Birdbox on tree stump, RSPB Flatford wildlife garden, Suffolk

Cleaning nestboxes

The nests of most birds harbour fleas and other parasites, which can remain and infest young birds that hatch the following year.

Maintaining your box

We recommend that old nests be removed in the autumn, from September onwards once the birds have stopped using the box.

Use boiling water to kill any remaining parasites, and let the box dry out thoroughly before replacing the lid. Insecticides and flea powders must not be used.

Unhatched eggs in the box can only be removed legally between September and January (August-January if you're in Scotland) - and must then be disposed of. Take care to ensure the nest is no longer active as some species can nest right through September.

If you place a small handful of clean hay or wood shavings (not straw) in the box once it is thoroughly dry after cleaning, small mammals may hibernate there, or birds may use it as a roost site.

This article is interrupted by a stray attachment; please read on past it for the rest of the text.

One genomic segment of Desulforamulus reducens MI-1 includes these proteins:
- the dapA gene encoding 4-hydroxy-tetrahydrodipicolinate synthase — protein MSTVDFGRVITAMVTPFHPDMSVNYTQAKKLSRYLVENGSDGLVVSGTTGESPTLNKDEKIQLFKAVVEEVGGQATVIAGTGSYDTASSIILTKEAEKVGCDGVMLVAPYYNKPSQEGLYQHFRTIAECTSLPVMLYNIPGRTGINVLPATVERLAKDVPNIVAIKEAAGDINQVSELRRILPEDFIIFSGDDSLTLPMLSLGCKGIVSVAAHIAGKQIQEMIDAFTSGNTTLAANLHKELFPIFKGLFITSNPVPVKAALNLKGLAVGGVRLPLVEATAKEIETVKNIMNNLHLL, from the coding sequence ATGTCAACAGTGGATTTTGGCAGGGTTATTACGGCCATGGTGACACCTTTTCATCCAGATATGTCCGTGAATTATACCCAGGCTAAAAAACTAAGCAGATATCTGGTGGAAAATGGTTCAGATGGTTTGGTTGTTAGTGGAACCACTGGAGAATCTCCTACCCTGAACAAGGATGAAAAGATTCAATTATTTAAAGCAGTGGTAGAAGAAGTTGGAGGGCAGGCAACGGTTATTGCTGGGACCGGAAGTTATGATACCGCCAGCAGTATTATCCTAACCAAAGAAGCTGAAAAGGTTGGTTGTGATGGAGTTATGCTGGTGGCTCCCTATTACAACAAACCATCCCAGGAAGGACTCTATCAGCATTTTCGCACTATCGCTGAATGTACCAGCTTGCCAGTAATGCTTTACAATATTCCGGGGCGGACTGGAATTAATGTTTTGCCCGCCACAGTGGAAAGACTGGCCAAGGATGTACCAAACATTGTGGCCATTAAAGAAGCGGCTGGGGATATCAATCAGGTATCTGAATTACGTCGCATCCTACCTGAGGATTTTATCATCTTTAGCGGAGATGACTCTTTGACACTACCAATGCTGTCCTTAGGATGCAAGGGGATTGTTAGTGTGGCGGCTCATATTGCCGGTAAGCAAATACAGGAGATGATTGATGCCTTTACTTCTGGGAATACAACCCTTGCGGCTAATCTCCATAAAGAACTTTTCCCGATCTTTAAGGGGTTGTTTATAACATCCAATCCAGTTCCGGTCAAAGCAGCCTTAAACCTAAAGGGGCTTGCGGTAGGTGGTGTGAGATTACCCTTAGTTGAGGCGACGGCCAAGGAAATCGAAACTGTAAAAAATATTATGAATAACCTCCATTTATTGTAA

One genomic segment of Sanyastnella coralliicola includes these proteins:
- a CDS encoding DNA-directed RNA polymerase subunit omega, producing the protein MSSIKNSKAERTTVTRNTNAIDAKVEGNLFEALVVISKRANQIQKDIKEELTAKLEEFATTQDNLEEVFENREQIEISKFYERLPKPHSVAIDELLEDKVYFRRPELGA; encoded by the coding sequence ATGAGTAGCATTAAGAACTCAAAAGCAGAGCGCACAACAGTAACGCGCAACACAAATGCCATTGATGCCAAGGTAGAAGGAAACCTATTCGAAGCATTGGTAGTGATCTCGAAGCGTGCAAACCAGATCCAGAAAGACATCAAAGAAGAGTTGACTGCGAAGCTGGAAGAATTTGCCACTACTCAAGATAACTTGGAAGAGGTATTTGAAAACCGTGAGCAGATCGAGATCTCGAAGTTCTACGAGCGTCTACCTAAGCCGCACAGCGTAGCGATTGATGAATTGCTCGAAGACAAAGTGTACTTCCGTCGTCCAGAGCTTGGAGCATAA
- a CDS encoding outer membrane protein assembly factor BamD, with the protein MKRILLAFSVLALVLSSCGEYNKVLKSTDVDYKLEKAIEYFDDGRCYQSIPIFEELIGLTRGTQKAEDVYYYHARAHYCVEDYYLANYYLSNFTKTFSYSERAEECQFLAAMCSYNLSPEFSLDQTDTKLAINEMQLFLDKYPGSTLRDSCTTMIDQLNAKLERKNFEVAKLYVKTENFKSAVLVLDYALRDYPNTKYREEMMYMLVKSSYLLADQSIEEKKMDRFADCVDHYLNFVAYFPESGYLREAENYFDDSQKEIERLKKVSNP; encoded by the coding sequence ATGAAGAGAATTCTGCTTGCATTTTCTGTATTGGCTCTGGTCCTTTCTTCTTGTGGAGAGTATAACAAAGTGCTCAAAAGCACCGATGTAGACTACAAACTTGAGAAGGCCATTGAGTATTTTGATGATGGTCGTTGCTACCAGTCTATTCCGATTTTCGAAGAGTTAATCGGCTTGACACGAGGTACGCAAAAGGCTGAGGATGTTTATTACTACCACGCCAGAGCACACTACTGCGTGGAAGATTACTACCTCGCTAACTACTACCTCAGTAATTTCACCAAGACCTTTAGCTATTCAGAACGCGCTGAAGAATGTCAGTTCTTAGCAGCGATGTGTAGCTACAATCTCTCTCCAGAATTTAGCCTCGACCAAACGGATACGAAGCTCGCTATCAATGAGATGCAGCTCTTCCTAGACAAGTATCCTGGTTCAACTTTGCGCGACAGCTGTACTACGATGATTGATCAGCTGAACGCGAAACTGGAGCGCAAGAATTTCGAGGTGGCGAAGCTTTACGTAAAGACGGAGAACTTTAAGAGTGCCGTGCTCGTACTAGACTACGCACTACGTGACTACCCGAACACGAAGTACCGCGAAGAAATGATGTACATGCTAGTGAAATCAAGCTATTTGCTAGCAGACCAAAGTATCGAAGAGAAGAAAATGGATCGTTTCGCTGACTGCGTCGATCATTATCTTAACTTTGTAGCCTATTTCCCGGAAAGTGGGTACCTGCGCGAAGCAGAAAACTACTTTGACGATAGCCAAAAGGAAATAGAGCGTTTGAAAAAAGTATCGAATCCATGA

It is quite normal for a few eggs to fail to hatch, or for some young to die. Blue and great tits lay up to 14 eggs to allow for such losses. Cold weather and food shortage may lead to nest desertion, or to only the strongest young surviving. The death of one parent or interference from animals or humans may also cause desertion.

Eric Cannon ringing Pied flycatcher, Coombes Valley RSPB reserve.

Watch and Enjoy

Avoid inspecting nestboxes in use, however tempting it may be to take a peek! Simply watch and enjoy from a distance. Only open it up if you've got appropriate skills and experience and are taking part in a monitoring project, such as the BTO’s Nest Record Scheme. 

If you want to see the chicks as they grow, you could consider installing a nestbox camera before the breeding season starts.

RSPB Giving Nature a Home Campaign